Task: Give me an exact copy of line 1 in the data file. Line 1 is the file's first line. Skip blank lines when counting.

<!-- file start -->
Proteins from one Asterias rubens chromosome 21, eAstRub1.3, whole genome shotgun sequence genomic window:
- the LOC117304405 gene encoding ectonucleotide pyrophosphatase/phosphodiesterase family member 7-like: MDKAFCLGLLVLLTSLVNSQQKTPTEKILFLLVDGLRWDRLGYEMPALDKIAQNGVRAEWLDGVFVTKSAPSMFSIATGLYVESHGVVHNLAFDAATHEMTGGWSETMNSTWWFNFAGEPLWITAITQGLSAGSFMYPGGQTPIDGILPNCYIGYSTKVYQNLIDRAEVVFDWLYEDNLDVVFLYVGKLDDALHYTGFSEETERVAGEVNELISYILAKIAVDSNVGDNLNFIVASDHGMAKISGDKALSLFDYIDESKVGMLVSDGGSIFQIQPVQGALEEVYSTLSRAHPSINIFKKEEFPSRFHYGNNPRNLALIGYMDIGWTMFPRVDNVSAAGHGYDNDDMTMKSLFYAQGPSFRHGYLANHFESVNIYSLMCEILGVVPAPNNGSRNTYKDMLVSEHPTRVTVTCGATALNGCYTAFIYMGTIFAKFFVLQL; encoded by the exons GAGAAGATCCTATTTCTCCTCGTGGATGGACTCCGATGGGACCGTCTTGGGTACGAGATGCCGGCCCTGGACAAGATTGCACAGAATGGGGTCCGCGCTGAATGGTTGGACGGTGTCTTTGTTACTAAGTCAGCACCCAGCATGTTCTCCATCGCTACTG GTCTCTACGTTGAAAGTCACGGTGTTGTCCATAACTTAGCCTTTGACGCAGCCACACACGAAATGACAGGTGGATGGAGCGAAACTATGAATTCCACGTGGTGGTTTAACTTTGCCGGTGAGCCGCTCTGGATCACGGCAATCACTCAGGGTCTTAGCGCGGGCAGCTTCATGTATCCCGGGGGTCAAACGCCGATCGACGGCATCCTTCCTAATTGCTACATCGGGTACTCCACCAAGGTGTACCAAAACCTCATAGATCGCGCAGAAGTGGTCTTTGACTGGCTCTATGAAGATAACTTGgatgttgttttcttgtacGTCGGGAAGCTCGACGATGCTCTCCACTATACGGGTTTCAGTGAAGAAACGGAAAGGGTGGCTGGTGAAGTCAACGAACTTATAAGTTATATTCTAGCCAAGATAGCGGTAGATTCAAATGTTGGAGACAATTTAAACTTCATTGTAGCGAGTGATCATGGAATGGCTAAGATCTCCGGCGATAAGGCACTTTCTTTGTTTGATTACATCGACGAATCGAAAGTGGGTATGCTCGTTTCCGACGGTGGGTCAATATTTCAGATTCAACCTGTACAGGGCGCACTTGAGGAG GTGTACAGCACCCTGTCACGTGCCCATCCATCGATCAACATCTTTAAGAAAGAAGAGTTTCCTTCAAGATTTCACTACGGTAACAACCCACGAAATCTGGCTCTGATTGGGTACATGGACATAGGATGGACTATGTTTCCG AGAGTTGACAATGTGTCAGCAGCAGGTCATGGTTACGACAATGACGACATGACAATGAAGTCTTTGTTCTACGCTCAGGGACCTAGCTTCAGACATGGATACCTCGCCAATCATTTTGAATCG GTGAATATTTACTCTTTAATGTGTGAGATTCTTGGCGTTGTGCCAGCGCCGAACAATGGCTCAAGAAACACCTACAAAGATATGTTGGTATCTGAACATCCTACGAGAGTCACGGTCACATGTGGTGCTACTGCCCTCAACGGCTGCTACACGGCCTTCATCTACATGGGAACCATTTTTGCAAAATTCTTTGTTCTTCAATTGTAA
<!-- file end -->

Proteins from one Asterias rubens chromosome 21, eAstRub1.3, whole genome shotgun sequence genomic window: